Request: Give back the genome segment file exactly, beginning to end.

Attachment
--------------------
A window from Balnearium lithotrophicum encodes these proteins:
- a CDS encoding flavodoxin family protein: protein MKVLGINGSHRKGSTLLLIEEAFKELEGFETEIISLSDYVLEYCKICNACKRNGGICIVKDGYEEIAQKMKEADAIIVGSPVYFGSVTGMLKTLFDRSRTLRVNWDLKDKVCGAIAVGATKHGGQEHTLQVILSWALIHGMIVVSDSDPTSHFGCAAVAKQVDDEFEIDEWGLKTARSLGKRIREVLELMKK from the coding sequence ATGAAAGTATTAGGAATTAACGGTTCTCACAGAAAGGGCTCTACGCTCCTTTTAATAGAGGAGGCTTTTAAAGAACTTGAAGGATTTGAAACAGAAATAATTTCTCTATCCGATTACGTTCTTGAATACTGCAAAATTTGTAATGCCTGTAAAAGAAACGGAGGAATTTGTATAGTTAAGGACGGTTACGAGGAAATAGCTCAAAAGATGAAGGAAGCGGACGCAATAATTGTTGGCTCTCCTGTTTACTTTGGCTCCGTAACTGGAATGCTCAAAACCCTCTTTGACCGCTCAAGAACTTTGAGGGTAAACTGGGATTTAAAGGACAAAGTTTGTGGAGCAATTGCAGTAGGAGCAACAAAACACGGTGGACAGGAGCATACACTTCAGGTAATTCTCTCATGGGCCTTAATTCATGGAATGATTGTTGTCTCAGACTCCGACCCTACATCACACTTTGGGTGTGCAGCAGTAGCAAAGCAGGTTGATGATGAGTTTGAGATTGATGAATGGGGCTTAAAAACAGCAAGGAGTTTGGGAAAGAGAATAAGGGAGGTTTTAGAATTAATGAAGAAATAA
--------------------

A window from Balnearium lithotrophicum encodes these proteins:
- a CDS encoding flavodoxin family protein: protein MKVLGINGSHRKGSTLLLIEEAFKELEGFETEIISLSDYVLEYCKICNACKRNGGICIVKDGYEEIAQKMKEADAIIVGSPVYFGSVTGMLKTLFDRSRTLRVNWDLKDKVCGAIAVGATKHGGQEHTLQVILSWALIHGMIVVSDSDPTSHFGCAAVAKQVDDEFEIDEWGLKTARSLGKRIREVLELMKK from the coding sequence ATGAAAGTATTAGGAATTAACGGTTCTCACAGAAAGGGCTCTACGCTCCTTTTAATAGAGGAGGCTTTTAAAGAACTTGAAGGATTTGAAACAGAAATAATTTCTCTATCCGATTACGTTCTTGAATACTGCAAAATTTGTAATGCCTGTAAAAGAAACGGAGGAATTTGTATAGTTAAGGACGGTTACGAGGAAATAGCTCAAAAGATGAAGGAAGCGGACGCAATAATTGTTGGCTCTCCTGTTTACTTTGGCTCCGTAACTGGAATGCTCAAAACCCTCTTTGACCGCTCAAGAACTTTGAGGGTAAACTGGGATTTAAAGGACAAAGTTTGTGGAGCAATTGCAGTAGGAGCAACAAAACACGGTGGACAGGAGCATACACTTCAGGTAATTCTCTCATGGGCCTTAATTCATGGAATGATTGTTGTCTCAGACTCCGACCCTACATCACACTTTGGGTGTGCAGCAGTAGCAAAGCAGGTTGATGATGAGTTTGAGATTGATGAATGGGGCTTAAAAACAGCAAGGAGTTTGGGAAAGAGAATAAGGGAGGTTTTAGAATTAATGAAGAAATAA